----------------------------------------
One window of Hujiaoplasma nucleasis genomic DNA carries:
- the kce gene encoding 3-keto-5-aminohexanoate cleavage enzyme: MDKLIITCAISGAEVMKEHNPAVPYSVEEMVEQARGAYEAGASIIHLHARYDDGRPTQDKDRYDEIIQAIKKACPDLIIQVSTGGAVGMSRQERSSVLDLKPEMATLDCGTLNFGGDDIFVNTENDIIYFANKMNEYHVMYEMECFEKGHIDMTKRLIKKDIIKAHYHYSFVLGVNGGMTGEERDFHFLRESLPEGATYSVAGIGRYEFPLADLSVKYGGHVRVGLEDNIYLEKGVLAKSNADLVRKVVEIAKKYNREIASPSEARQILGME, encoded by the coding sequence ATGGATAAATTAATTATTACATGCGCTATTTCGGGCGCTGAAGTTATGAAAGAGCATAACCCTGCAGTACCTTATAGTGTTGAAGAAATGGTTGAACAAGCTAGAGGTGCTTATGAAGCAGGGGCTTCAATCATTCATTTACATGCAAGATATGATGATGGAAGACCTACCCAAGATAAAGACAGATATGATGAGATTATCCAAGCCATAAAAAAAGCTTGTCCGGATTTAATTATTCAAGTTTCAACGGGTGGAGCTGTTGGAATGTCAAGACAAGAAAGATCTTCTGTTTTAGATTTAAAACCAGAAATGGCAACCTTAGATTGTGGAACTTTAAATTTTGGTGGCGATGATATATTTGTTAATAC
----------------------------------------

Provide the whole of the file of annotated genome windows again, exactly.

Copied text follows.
One window of Hujiaoplasma nucleasis genomic DNA carries:
- the kce gene encoding 3-keto-5-aminohexanoate cleavage enzyme: MDKLIITCAISGAEVMKEHNPAVPYSVEEMVEQARGAYEAGASIIHLHARYDDGRPTQDKDRYDEIIQAIKKACPDLIIQVSTGGAVGMSRQERSSVLDLKPEMATLDCGTLNFGGDDIFVNTENDIIYFANKMNEYHVMYEMECFEKGHIDMTKRLIKKDIIKAHYHYSFVLGVNGGMTGEERDFHFLRESLPEGATYSVAGIGRYEFPLADLSVKYGGHVRVGLEDNIYLEKGVLAKSNADLVRKVVEIAKKYNREIASPSEARQILGME, encoded by the coding sequence ATGGATAAATTAATTATTACATGCGCTATTTCGGGCGCTGAAGTTATGAAAGAGCATAACCCTGCAGTACCTTATAGTGTTGAAGAAATGGTTGAACAAGCTAGAGGTGCTTATGAAGCAGGGGCTTCAATCATTCATTTACATGCAAGATATGATGATGGAAGACCTACCCAAGATAAAGACAGATATGATGAGATTATCCAAGCCATAAAAAAAGCTTGTCCGGATTTAATTATTCAAGTTTCAACGGGTGGAGCTGTTGGAATGTCAAGACAAGAAAGATCTTCTGTTTTAGATTTAAAACCAGAAATGGCAACCTTAGATTGTGGAACTTTAAATTTTGGTGGCGATGATATATTTGTTAATAC